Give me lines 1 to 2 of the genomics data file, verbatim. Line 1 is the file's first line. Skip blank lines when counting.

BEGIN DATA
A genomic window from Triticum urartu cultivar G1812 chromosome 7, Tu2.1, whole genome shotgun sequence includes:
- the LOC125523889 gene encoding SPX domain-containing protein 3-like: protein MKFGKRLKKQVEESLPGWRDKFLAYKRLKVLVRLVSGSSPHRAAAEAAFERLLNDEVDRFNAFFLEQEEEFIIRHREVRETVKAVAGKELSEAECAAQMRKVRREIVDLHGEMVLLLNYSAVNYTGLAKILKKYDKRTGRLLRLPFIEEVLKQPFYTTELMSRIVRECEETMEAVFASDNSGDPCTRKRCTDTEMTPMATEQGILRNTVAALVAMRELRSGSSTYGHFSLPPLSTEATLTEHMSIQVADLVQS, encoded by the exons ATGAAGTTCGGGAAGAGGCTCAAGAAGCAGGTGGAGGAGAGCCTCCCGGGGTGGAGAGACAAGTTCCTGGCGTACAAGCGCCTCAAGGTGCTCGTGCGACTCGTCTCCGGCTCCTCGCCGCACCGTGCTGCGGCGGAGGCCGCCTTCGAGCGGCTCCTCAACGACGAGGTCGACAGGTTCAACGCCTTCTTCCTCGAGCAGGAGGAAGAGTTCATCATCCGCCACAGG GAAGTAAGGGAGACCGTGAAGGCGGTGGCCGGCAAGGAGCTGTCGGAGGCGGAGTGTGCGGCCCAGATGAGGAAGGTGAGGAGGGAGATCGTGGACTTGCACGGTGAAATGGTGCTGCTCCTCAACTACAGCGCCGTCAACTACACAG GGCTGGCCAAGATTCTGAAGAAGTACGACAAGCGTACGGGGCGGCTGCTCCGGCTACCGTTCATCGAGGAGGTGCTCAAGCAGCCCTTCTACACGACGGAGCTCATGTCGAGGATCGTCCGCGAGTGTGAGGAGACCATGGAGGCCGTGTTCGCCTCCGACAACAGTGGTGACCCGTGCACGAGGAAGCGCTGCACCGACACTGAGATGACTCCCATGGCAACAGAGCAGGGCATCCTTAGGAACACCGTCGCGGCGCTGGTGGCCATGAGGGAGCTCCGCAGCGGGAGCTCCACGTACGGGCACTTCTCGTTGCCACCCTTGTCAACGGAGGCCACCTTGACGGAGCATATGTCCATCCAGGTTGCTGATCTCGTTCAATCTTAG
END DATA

A genomic window from Triticum urartu cultivar G1812 chromosome 7, Tu2.1, whole genome shotgun sequence includes:
- the LOC125523889 gene encoding SPX domain-containing protein 3-like: protein MKFGKRLKKQVEESLPGWRDKFLAYKRLKVLVRLVSGSSPHRAAAEAAFERLLNDEVDRFNAFFLEQEEEFIIRHREVRETVKAVAGKELSEAECAAQMRKVRREIVDLHGEMVLLLNYSAVNYTGLAKILKKYDKRTGRLLRLPFIEEVLKQPFYTTELMSRIVRECEETMEAVFASDNSGDPCTRKRCTDTEMTPMATEQGILRNTVAALVAMRELRSGSSTYGHFSLPPLSTEATLTEHMSIQVADLVQS, encoded by the exons ATGAAGTTCGGGAAGAGGCTCAAGAAGCAGGTGGAGGAGAGCCTCCCGGGGTGGAGAGACAAGTTCCTGGCGTACAAGCGCCTCAAGGTGCTCGTGCGACTCGTCTCCGGCTCCTCGCCGCACCGTGCTGCGGCGGAGGCCGCCTTCGAGCGGCTCCTCAACGACGAGGTCGACAGGTTCAACGCCTTCTTCCTCGAGCAGGAGGAAGAGTTCATCATCCGCCACAGG GAAGTAAGGGAGACCGTGAAGGCGGTGGCCGGCAAGGAGCTGTCGGAGGCGGAGTGTGCGGCCCAGATGAGGAAGGTGAGGAGGGAGATCGTGGACTTGCACGGTGAAATGGTGCTGCTCCTCAACTACAGCGCCGTCAACTACACAG GGCTGGCCAAGATTCTGAAGAAGTACGACAAGCGTACGGGGCGGCTGCTCCGGCTACCGTTCATCGAGGAGGTGCTCAAGCAGCCCTTCTACACGACGGAGCTCATGTCGAGGATCGTCCGCGAGTGTGAGGAGACCATGGAGGCCGTGTTCGCCTCCGACAACAGTGGTGACCCGTGCACGAGGAAGCGCTGCACCGACACTGAGATGACTCCCATGGCAACAGAGCAGGGCATCCTTAGGAACACCGTCGCGGCGCTGGTGGCCATGAGGGAGCTCCGCAGCGGGAGCTCCACGTACGGGCACTTCTCGTTGCCACCCTTGTCAACGGAGGCCACCTTGACGGAGCATATGTCCATCCAGGTTGCTGATCTCGTTCAATCTTAG